More Americans are living in multigenerational households, and the number of young adults who live with their parents is rising sharply, according to a new report from the Pew Research Center.
A record 57 million Americans, or 18.1 percent of the population, lived in multigenerational arrangements in 2012, according to the study. That’s more than double the 28 million people who lived in such households in 1980, the center said.
“After three decades of steady but measured growth, the arrangement of having multiple generations together under one roof spiked during the Great Recession of 2007-2009 and has kept on growing in the post-recession period, albeit at a slower pace,” Pew found.
Pew defines a multigenerational household as one with at least two adult generations, such as adult children and their parents. The definition also includes homes with a skipped generation, such as grandparents and their grandchildren.
Historically, Americans over 85 are those most likely to be living in households with more than one family generation. But they trail young adults, at 23 percent.
Among adults 25 to 34, men are more likely than women to be living in multigenerational households, at 26 percent to 21 percent, the report showed.
The higher percentage among men might be because their living arrangements are more sensitive to job fluctuations than women’s, it said.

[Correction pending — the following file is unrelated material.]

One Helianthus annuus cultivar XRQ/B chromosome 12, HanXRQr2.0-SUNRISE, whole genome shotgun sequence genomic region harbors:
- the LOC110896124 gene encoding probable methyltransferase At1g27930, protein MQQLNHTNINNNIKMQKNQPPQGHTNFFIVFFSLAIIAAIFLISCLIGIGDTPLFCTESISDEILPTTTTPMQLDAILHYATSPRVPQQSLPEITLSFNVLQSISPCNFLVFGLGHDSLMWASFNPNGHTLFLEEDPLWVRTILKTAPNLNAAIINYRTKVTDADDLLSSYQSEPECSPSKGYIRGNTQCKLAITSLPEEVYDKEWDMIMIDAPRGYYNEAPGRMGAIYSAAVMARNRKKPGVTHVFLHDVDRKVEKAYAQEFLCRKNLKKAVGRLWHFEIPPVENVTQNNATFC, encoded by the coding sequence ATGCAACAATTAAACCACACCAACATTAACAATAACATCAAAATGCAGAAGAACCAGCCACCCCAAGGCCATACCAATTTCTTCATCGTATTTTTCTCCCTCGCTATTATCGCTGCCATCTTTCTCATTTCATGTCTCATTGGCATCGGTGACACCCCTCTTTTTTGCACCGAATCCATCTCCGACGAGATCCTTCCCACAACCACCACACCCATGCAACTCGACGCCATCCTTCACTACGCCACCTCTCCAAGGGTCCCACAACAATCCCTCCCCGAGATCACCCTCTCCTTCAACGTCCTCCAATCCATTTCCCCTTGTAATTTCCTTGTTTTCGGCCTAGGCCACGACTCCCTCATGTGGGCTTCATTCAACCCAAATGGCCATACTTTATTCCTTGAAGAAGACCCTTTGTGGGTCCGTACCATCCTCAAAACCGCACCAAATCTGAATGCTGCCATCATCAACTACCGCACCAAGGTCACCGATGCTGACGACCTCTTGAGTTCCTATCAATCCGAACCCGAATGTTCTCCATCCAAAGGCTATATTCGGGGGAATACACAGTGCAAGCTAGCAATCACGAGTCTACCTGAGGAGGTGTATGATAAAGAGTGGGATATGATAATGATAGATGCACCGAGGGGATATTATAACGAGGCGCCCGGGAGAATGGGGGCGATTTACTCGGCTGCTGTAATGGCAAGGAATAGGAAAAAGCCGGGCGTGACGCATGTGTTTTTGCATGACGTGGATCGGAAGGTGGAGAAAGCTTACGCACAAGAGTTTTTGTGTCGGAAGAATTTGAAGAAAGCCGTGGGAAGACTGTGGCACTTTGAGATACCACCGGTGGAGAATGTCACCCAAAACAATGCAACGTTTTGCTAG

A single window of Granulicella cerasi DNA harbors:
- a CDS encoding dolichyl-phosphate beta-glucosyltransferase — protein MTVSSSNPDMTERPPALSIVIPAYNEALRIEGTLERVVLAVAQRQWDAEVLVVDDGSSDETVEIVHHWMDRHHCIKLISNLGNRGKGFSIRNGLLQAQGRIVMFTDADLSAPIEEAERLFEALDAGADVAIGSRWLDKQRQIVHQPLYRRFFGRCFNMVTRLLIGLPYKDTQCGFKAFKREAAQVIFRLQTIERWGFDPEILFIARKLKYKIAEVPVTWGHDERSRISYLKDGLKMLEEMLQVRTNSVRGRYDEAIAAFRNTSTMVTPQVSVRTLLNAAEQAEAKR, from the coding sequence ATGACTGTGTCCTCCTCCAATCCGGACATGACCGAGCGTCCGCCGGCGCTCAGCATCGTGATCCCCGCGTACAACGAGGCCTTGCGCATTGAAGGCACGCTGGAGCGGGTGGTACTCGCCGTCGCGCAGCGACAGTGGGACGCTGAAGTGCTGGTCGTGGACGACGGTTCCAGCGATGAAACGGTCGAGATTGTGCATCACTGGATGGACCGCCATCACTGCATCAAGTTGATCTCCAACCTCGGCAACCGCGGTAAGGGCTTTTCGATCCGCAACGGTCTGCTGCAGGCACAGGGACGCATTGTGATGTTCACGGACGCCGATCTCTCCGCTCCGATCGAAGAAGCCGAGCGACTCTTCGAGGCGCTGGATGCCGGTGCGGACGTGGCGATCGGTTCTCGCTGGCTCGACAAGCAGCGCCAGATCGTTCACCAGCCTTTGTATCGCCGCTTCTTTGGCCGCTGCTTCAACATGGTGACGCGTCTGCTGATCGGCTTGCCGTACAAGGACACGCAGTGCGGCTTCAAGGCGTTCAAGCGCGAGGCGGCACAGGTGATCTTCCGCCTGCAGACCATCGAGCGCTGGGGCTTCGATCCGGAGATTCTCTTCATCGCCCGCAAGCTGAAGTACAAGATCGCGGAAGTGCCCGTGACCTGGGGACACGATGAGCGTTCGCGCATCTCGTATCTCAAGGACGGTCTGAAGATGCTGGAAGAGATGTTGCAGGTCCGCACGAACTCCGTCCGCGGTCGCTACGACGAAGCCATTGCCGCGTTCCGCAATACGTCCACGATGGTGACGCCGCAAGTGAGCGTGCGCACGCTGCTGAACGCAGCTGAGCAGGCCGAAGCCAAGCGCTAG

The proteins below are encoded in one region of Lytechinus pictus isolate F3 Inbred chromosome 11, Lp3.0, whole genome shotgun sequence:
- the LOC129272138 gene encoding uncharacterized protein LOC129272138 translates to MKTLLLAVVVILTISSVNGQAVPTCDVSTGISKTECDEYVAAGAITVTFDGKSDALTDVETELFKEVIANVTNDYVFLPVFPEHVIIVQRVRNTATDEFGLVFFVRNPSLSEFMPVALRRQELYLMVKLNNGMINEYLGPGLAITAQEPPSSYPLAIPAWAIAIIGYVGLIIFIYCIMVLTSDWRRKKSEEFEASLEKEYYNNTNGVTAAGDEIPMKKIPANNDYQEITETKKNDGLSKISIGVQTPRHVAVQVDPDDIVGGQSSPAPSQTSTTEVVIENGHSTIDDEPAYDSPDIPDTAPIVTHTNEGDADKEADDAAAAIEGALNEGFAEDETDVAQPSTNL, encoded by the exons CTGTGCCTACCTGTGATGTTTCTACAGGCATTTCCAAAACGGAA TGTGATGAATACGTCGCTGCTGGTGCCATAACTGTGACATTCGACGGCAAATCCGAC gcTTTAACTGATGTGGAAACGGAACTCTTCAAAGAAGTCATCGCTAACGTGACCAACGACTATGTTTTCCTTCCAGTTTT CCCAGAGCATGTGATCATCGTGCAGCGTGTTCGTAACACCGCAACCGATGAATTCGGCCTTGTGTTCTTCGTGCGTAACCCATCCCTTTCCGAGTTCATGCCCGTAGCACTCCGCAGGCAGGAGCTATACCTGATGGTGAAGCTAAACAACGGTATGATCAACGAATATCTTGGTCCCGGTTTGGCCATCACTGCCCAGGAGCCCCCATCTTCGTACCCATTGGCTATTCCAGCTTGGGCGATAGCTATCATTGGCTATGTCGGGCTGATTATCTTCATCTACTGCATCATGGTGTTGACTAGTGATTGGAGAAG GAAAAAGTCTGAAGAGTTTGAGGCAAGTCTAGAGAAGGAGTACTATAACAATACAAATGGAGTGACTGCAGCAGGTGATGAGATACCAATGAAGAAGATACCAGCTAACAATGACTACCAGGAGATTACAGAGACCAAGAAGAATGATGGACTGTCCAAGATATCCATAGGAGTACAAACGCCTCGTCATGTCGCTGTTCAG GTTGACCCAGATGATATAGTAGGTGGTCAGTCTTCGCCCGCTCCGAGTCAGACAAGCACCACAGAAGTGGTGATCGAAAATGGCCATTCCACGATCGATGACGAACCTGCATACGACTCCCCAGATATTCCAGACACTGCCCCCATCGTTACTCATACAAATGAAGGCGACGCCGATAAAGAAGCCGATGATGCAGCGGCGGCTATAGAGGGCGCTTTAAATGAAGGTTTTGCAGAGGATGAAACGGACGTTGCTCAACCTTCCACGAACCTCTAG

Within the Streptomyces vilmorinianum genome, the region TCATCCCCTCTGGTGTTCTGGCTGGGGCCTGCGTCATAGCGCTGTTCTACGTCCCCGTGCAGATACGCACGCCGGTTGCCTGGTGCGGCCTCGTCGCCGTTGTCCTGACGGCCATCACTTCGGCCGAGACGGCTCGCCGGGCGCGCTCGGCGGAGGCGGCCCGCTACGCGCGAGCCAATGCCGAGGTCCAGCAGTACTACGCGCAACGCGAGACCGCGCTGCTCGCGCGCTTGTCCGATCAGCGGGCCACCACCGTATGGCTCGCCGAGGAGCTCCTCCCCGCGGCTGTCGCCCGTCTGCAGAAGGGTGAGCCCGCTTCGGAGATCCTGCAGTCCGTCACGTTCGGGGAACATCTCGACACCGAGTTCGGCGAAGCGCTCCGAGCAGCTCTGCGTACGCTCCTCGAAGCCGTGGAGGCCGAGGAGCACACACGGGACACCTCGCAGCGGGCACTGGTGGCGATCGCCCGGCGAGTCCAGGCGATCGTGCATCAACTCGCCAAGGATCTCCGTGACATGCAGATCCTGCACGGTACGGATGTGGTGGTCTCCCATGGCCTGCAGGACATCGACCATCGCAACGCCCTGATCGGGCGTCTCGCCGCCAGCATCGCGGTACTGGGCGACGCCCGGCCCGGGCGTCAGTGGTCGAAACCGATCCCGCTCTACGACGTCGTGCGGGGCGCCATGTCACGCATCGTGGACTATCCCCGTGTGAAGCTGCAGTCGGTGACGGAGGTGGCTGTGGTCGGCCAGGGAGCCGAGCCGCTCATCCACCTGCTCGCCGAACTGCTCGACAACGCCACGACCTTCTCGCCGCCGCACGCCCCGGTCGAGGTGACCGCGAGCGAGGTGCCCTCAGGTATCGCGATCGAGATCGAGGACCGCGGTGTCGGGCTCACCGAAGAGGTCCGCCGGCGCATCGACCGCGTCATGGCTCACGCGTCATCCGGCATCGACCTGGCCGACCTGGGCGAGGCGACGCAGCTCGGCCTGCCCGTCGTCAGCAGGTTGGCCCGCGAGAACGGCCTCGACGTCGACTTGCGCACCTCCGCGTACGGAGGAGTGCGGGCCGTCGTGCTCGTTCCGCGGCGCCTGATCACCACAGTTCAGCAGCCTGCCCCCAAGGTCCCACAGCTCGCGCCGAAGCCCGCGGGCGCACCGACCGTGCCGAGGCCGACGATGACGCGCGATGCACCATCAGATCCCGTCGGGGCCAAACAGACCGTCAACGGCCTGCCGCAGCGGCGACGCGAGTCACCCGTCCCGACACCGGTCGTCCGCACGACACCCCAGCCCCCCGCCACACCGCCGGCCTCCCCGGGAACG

Young people living with parents or grandparents may be another sign of delayed entry into adulthood, along with marrying later and staying in school longer, the Pew report said.
“Racial and ethnic minorities generally have been more likely to live in multi-generational family arrangements,” the Pew report notes. For example, Asian Americans are the most likely major racial group to live in a multigenerational household at 27 percent, while the rate for non-Hispanic whites was 14 percent in 2012, according to the study.
The study also showed that children living with multiple generations are increasingly living in households headed by a grandparent, not a parent. That may be a sign that “economic assets and wherewithal has shifted from young adults toward older adults,” the report concluded.